A few weeks ago the Economist ran a briefing on 3D printing and it’s effects on mass production, alongside an equally good leader article. While it is general in its nature, there are elements in the article about jewellery manufacturing.
Overall, the article both provides a current snapshot of the readily available state of the art in rapid manufacturing, as well as introducing to the general public how current trends in 3D printing are affecting the way commercial and industrial goods are manufactured. They’ve even mentioned in passing a commonly reiterated point about 3D printing’s particular strength in the area of small scale mass production versus using traditional mass production on short product runs.
I’m listing it here as a useful reference for those jewellery CAD/CAM users who may want somewhere to start when communicating to others what the fuss is about with 3D printing.
It seems even with old-fashioned fine jewellery techniques, innovation is still possible.
With their new Merveilles collection, Swiss jeweller Boghossian has unveiled an entirely new diamond setting technique they call merveilles setting. Within this setting, the surrounding stones play as much a part in holding the diamonds in position as the metal itself.
See for yourself:
The technicians at FormLabs have written a first rate article on painting and applying clear-coats to 3D printed models to turn them from prototypes into sellable parts.
Considering just about every other area of product design makes use of paint jobs for finishing parts, it make sense there are likely CAD jewellery designers out there who would find this technique useful for their work.
For the latest instalment of Something Beautiful in Jewellery, I’m presenting two pioneers of 3D printed contemporary art jewellery design.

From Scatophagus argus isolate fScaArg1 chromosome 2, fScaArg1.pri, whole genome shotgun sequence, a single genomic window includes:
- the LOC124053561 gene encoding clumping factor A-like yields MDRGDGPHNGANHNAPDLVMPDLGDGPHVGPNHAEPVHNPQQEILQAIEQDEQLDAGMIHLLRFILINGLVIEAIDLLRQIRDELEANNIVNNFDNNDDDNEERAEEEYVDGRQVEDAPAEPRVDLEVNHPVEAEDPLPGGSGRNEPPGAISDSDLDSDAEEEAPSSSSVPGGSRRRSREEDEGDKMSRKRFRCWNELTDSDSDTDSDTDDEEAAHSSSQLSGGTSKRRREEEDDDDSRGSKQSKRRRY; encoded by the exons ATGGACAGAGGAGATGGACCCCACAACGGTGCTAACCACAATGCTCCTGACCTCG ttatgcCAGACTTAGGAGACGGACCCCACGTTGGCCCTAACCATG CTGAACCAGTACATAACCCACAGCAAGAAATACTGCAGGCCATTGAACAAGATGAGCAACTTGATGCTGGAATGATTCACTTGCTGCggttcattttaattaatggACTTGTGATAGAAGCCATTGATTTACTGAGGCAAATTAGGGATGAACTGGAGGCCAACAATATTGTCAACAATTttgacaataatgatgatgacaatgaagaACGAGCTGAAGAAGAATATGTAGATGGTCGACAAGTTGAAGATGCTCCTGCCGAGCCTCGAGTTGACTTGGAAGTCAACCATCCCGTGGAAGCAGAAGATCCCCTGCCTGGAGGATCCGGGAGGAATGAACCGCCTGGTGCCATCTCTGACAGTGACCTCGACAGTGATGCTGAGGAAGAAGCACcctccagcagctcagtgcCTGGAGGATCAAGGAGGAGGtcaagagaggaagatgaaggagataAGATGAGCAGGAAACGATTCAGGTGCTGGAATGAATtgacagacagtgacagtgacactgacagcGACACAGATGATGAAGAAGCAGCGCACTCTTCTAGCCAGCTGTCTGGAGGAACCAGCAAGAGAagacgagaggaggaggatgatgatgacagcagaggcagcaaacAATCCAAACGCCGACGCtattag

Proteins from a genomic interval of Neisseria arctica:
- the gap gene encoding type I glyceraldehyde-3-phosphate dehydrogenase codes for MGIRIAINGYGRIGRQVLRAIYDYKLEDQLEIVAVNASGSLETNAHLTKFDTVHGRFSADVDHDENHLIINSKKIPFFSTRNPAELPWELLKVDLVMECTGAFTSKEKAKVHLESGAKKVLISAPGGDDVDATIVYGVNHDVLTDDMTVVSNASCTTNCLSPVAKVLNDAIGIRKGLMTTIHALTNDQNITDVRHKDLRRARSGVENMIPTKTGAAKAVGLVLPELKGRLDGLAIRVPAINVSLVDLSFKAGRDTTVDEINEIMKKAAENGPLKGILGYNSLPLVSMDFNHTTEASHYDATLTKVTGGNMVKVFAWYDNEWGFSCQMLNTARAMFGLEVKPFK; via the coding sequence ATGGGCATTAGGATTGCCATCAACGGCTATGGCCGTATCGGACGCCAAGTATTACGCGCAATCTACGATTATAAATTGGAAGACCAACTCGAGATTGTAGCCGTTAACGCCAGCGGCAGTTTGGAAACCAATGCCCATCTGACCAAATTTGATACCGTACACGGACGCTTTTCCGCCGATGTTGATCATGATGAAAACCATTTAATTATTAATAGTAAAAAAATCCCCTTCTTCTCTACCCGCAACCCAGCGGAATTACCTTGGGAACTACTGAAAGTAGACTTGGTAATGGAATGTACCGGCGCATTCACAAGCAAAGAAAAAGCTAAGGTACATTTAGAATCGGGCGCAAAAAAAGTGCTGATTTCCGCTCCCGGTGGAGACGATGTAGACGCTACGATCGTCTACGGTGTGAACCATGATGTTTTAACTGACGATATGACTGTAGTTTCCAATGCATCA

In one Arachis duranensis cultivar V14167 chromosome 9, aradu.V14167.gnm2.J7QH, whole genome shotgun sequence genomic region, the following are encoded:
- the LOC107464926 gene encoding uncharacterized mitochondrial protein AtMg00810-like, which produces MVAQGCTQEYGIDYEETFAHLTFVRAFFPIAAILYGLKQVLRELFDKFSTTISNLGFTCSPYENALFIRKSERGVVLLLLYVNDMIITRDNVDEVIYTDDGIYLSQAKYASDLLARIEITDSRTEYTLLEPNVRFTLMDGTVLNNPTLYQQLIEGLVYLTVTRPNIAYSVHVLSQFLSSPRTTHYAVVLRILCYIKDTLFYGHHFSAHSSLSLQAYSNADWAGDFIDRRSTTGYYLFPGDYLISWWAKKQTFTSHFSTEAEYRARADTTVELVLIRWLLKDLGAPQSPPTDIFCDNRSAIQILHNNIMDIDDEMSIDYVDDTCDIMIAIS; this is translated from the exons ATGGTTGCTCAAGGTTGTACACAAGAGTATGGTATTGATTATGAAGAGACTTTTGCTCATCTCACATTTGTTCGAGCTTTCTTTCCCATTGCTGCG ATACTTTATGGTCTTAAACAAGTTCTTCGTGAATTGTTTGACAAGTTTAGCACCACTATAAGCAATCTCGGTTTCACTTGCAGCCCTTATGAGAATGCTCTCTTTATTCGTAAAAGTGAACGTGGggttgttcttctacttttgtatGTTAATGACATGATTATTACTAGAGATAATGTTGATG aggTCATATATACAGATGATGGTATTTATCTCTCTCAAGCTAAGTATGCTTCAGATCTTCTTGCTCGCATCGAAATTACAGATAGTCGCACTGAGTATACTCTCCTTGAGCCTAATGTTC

Most people in jewellery now seem to accept CAD/CAM as a fact of life, especially with all the new design possibilities it provides. But even 10 years ago this was not the case. Back then, while there were a few mass production jewellers quietly working to incorporate CAD/CAM into high street jewellery making (myself included), but most creative designer makers considered CAD a dirty word.
There were only a handful of intrepid designer-makers who not only insisted on using CAD and 3D printing for their jewellery and objets d’arts, but embraced the early forms of the technology for all its production quirks. I’m showcasing two such designer-makers today, one British (Jo Hayes-Ward) and one American (Bathsheba Grossman).
Ring by Jo Hayes-Ward
Pendant by Bathsheba Grossman
It seems we have recently started seeing a big momentum change in the fields of wearable tech and smart clothing. Recent innovations in embedded RFID technology (as I discussed back in 2012), cost-efficient 3D printing for accessories (as I’ve also been following here), and new materials research have finally come together to create a proper trend in wearable technology innovation.
The InnovateUK Blog has written a good overview of the many different directions of wearable technology research happening now.
But there is so much more going on right now in many fields of accessory design and experimental fashion. While some of the immediate applications are clearly more practical than others, all of them show the commercial possibilities we’re only just barely starting to explore within these technologies.
At the recent autumn 2015 TCT 3D Printing Exhibition, product artist Lionel T. Dean of Future Factories gave an interesting lecture on 3D printing as an enabler and driver of creativity.
It’s worth a listen:
In all the years I’ve been writing this blog, I haven’t come across very many good case studies involving using 3D scanning to assist in jewellery making. It seems like such a sensible way of going about working alongside antique jewellery, but limitations in technology (as we’ve discussed here previously) continue to prove an obstacle.
All this makes this latest article from TCT Magazine a happy surprise. It seems one of the engineers at 3D Scanning company Physical Digital found a way to make 3D scanning work for him to help reverse engineer his fiancee’s grandmother’s ring to use as the basis of designing something of his own.
See for yourself. It’s an interesting story.